HC Deb 23 June 1993 vol 227 cc288-90
5. Mr. Dickens

To ask the President of the Board of Trade if he will make a statement on recent trends in (a) exports and (b) imports; and if he will make a statement.

Mr. McLoughlin

In the past 12 months, export volumes of goods have risen by 6–6 per cent., while imports have risen by only 5 per cent. This sustains the marked improvements in our export performance in recent years, and I know that United Kingdom exporters will build on those gains as they reap the benefits of our improved competitiveness.

Mr. Dickens

Does my hon. Friend believe that those encouraging figures are based on the advantage that the United Kingdom has from the floating pound, or is it possible that some British companies are selling abroad at a favourable price because of the shallow domestic market—in other words, dumping? If that is the case, I would be a very happy man. We would be giving many nations a taste of their own medicine, which the textile companies in my constituencies have received for many years.

Mr. McLoughlin

I am not sure whether I would go along with my hon. Friend in respect of United Kingdom companies dumping. United Kingdom companies are winning export markets in very competitive areas, and I am sure that we all welcome that.

Mr. Purchase

Despite the Minister's assurances on exports, is not it true that, although there has been a welcome start of a recovery in manufacturing, imports are set to grow at twice the rate for exports that was given by the Minister? Is not that due entirely to the Conservative party's antipathy to manufacturing and the wipe-out of capacity that has taken place during the past 13 years of their rule?

Mr. McLoughlin

It will come as no surprise to the hon. Gentleman that I neither follow nor recognise his figures. The hon. Gentleman talks about a reduction in manufacturing. He represents a Wolverhampton constituency, and will remember well that British Steel Bilston closed down under the last Labour Government.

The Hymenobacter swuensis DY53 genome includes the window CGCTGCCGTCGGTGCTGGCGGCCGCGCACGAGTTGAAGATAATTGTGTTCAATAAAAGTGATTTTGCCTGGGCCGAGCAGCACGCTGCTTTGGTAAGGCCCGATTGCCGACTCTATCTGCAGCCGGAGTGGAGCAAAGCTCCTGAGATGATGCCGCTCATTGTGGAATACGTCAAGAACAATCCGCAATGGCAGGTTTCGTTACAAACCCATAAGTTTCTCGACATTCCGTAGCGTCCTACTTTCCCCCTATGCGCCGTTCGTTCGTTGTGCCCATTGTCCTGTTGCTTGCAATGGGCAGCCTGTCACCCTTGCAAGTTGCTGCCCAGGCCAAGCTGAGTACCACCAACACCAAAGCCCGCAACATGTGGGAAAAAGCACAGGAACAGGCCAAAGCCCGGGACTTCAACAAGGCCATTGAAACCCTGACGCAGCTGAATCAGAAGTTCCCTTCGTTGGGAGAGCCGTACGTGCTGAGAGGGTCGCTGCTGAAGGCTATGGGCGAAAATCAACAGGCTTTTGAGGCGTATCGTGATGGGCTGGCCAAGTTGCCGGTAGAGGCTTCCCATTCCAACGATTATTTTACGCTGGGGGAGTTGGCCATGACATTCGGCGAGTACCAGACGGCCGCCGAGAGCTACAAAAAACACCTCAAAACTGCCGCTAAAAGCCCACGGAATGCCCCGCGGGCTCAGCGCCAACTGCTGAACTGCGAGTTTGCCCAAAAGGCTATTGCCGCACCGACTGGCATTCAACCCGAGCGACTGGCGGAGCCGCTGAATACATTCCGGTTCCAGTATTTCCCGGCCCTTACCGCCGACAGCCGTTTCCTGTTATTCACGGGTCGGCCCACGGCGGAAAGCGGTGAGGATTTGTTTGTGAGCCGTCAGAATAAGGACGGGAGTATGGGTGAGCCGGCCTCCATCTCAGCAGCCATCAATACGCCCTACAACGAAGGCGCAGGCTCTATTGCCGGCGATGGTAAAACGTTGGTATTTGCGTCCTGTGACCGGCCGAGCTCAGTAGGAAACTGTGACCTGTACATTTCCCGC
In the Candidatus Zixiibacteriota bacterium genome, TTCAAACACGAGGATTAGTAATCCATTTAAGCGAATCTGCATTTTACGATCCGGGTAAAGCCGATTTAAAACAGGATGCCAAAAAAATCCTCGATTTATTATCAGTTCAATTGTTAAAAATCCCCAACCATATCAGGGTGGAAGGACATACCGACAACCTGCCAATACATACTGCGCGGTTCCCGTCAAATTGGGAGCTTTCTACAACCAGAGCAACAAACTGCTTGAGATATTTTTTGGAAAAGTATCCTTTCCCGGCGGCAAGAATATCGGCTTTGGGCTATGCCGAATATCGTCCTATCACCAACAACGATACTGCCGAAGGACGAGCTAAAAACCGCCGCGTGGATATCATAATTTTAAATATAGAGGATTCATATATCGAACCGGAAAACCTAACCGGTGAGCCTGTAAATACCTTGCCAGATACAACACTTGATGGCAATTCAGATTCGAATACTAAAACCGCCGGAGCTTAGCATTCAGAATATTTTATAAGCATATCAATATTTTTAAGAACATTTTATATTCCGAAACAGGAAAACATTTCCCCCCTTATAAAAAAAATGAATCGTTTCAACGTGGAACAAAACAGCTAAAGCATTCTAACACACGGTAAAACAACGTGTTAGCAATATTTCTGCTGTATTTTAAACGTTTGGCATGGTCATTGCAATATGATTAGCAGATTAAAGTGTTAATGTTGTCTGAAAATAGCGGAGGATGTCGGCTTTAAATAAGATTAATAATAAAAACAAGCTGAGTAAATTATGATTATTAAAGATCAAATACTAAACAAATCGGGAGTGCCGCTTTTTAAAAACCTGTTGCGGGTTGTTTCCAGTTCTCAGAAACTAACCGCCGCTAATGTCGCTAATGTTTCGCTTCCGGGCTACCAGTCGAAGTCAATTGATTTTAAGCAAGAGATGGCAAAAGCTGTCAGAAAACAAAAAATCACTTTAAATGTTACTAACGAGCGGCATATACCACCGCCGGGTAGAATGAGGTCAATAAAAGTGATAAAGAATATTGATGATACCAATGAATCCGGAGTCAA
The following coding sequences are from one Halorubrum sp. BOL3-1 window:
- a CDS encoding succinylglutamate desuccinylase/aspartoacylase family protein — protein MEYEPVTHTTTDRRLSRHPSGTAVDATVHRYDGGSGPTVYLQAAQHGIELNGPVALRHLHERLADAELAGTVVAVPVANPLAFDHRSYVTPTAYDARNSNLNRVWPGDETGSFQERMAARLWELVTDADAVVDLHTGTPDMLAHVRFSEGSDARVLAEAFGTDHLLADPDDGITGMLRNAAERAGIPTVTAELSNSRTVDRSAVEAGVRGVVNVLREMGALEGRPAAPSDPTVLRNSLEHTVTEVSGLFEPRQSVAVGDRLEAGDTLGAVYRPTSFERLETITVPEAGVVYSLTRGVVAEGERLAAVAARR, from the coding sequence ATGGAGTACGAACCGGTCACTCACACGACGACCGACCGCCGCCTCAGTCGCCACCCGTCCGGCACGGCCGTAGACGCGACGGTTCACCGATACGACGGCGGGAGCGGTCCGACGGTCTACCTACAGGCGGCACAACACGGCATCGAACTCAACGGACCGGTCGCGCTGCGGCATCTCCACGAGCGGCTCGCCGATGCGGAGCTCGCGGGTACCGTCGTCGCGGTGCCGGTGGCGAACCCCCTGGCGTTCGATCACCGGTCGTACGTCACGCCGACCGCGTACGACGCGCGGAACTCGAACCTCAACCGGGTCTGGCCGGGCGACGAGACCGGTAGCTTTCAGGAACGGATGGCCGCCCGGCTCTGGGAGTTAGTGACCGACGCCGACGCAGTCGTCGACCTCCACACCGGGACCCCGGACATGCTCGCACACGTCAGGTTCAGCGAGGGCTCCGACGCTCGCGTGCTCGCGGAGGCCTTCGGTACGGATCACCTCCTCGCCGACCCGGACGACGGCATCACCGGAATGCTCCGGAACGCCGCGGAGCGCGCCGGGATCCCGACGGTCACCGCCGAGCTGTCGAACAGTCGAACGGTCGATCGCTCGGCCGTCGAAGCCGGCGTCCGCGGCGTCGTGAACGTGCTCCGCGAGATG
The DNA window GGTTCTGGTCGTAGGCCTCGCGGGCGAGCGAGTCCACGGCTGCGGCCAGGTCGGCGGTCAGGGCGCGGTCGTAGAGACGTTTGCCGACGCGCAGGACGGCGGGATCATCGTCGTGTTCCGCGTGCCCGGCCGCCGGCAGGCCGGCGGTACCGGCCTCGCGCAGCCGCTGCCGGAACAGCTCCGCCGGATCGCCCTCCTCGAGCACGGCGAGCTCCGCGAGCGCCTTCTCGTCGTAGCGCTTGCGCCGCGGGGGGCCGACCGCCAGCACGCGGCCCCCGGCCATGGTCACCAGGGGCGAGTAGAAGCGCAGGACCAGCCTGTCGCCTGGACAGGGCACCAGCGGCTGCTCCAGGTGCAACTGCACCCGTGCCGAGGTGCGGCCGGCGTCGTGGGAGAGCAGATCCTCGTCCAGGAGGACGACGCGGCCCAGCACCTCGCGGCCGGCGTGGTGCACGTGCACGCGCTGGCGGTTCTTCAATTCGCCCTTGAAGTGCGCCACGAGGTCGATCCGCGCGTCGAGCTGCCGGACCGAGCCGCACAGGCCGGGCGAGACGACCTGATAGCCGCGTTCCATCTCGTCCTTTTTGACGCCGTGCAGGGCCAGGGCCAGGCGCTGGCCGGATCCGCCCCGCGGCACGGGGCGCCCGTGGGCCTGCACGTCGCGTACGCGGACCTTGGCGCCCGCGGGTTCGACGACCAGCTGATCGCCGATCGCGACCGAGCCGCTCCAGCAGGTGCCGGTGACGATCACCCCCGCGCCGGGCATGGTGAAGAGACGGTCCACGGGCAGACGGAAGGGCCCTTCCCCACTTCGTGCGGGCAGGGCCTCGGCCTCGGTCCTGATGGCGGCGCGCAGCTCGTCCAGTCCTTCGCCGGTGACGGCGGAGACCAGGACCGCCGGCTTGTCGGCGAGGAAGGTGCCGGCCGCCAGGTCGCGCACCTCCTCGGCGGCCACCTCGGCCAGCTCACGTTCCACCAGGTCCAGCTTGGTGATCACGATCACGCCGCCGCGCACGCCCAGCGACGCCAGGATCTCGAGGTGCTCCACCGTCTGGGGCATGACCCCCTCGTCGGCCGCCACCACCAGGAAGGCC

Mr. Batiste

Is not one of the most important factors in our improving export performance the fact that, over the past decade, we have had the lion's share of inward investment into the EC? Is not it time that we acknowledged that the best companies in the world believe that Britain is the best place in Europe in which to manufacture?

Mr. McLoughlin

I agree entirely with my hon. Friend. My constituency benefited from a huge inward investment of £770 million from Toyota. That investment could have gone anywhere in Europe, but Toyota chose the United Kingdom because it recognised this country as the best place to invest.

Ms Short

Will the Minister admit that we have a disastrous problem in the British economy, as we are losing £1 billion on our balance of payments every week? After 14 years of Tory rule, the British economy is in deep crisis because our manufacturing—[ Interruption.]Conservative Members should not be so ignorant. These are the facts. The British economy is in deep crisis and the strategy of the Government towards manufacturing has been a disaster. The economy will not prosper unless the Government adopt an industrial strategy that will encourage long-term investment in manufacturing. Will the Minister admit that that is the truth and say whether the Government have any strategy to deal with the crisis?

Mr. McLoughlin

We had a very good debate only the other Friday about the factors contributing to Britain's competitive advantage. Between 1974 and 1979, our competitiveness fell dramatically, and the Government have gone a long way towards improving the position.

The hon. Member for Wolverhampton, North-East (Mr. Purchase) referred to exports. Compared with the first quarter of 1993, exports of medical and pharmaaceutical equipment are up by 28 per cent; of power generation equipment by 42 per cent; of office machinery by 45 per cent; of machine tools by 47 per cent; of radar equipment by 60 per cent; and of computer hardware by 70 per cent. I should have thought that even the hon. Lady would regard that as good news.

Mr. Butcher

Does my hon. Friend agree that, of all the countries in the European Community, Britain more than any other shares with the United States a common attitude and a common policy to free trade? Does he therefore agree that Britain is uniquely placed to lead a discussion with the United States Government on the creation of a North Atlantic free trade area encompassing north America and the EEC, which would have the advantage for us of stimulating the western coasts of western Europe and for the Americans of stimulating the north-eastern seaboard of America, which is currently a depressed area?

Mr. McLoughlin

The Government believe in removing or minimising all obstacles to trade. We will certainly consider my hon. Friend's suggestion.